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Thursday, August 20, 2009

Manufacturing Returns to Growth, Leading Indicators Up, Car Factories Recall Workers

Manufacturing in the Philadelphia Federal reserve's region unexpectedly expanded in August for the first time in almost a year. Thursday's report is yet another sign that Q3 economic growth will indeed be stronger than many continue to purport.

According to the report: "The survey’s broadest measure of manufacturing conditions, the diffusion index of current activity, increased from -7.5 in July to 4.2
this month. This is the highest reading of the index since November 2007"

The growth in manufacturing activity was far better than any of 52 economists had forecast in a Bloomberg survey of the prognosticators.

It was the second strong regional showing for manufacturing this week. The New York Fed’s Empire index, released on Monday, showed that the NY region’s manufacturing sector also grew for the first time in more than a year.

Additionally the Conference Board's index of leading economic indicators climbed 0.6 in July after rising 0.8 percent the prior month. It is the first time the index has climbed for four straight months since 2004.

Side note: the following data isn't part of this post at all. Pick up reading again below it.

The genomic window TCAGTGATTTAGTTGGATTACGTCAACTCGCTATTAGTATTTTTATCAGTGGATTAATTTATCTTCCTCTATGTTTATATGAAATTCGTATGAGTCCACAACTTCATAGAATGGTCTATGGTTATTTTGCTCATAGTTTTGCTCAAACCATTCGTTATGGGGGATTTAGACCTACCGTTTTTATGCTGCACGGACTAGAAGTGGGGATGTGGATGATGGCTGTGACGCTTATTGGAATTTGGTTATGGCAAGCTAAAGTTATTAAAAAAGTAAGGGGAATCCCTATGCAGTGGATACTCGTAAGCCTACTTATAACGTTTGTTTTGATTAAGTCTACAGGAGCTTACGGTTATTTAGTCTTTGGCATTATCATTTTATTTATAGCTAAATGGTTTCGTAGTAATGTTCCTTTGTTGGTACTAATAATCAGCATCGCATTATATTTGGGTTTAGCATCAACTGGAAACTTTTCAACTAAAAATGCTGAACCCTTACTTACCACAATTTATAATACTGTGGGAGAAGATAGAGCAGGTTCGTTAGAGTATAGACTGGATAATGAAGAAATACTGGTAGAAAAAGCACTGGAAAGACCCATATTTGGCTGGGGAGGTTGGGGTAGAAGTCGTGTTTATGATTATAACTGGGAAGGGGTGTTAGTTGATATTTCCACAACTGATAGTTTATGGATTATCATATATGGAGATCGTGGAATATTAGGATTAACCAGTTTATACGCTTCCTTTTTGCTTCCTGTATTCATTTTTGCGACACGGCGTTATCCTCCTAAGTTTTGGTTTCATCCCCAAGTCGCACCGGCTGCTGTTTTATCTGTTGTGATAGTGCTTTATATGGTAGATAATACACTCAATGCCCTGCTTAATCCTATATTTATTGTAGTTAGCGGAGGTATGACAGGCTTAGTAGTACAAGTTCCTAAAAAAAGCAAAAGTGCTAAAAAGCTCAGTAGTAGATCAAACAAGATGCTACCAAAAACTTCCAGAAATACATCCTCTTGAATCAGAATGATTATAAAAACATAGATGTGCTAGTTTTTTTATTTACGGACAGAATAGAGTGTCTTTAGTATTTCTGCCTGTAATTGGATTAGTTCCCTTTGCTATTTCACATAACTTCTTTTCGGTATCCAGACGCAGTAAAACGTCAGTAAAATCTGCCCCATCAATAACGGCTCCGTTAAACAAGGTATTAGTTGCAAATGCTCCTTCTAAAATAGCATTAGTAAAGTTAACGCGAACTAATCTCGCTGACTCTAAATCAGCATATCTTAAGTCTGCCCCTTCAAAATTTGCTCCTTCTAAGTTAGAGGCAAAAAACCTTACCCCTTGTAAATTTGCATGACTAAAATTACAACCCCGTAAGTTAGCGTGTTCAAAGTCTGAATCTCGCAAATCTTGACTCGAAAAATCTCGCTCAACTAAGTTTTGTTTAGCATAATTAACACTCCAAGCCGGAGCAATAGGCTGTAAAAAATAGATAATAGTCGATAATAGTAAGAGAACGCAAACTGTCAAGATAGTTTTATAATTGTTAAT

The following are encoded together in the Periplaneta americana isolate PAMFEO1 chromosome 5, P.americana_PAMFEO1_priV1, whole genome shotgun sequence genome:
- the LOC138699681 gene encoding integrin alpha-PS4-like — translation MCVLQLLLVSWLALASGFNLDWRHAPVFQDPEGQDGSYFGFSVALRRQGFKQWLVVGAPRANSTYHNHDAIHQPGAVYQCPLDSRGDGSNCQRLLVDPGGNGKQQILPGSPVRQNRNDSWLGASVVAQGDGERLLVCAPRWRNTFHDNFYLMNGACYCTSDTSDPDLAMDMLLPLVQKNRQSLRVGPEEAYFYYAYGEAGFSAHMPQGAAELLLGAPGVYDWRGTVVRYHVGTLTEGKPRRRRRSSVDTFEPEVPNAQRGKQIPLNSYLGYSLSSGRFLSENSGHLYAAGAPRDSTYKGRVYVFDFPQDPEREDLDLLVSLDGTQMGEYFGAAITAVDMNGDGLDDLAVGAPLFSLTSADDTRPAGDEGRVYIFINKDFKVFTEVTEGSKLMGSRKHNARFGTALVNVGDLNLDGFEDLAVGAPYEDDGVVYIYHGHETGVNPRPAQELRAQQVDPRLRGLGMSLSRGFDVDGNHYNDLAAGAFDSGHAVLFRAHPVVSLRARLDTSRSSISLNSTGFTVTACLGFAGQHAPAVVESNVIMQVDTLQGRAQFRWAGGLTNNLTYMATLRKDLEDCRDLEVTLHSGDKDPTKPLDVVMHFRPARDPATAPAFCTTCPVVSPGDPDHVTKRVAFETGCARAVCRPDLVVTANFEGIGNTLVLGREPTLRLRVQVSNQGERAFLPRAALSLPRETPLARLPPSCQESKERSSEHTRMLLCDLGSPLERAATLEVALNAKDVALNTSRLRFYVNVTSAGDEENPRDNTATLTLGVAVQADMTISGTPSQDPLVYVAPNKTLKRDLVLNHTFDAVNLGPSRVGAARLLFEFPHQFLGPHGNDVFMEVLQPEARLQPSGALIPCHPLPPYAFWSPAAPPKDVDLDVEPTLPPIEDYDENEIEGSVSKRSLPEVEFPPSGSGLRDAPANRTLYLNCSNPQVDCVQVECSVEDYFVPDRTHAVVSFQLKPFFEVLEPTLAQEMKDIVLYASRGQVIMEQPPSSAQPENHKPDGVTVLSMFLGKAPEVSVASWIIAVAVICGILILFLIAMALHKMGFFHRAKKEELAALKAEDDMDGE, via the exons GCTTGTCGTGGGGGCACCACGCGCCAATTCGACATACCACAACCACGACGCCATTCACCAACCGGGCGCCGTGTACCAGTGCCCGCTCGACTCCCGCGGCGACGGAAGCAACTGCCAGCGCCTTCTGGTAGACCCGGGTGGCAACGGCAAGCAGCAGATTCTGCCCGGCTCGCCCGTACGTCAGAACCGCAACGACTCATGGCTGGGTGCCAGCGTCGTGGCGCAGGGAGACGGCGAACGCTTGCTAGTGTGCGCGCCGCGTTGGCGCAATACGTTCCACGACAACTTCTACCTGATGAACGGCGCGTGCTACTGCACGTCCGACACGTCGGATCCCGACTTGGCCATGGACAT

Earlier this week GM said it called back 1,350 union workers, its biggest one-time increase in jobs since 2006, as new car sales are significantly exceeding expectations. Across the board US auto factories are now adding shifts, scheduling overtime, and restoring weeks of production at select factories following the significant success of the Cash for Clunkers stimulus program.


  1. GNE, do you mean to say "new car sales are significantly exceeding expectations" not "...are not exceeding...?"

  2. GM also stated that it will call back at least 1,050 at it's Lordstown, Ohio plant for it's second shift starting October 5th. This will no doubt also allow it's suppliers to call back their workforce as well. Although I'm not an economist (nor a business major), this should mean about 5,000 to 10,000 non-union suppliers dealing with GM should be called back as well. My only concern is what will happen to small car sales once "Cash for Clunkers" winds down.

  3. GNE,

    Do you think yesterday's report on the $9 trillon deficit means Congress will have to raise taxes and that will thwart the recovery or make it very hard for the US to sell enough T bills to cover the deficit?


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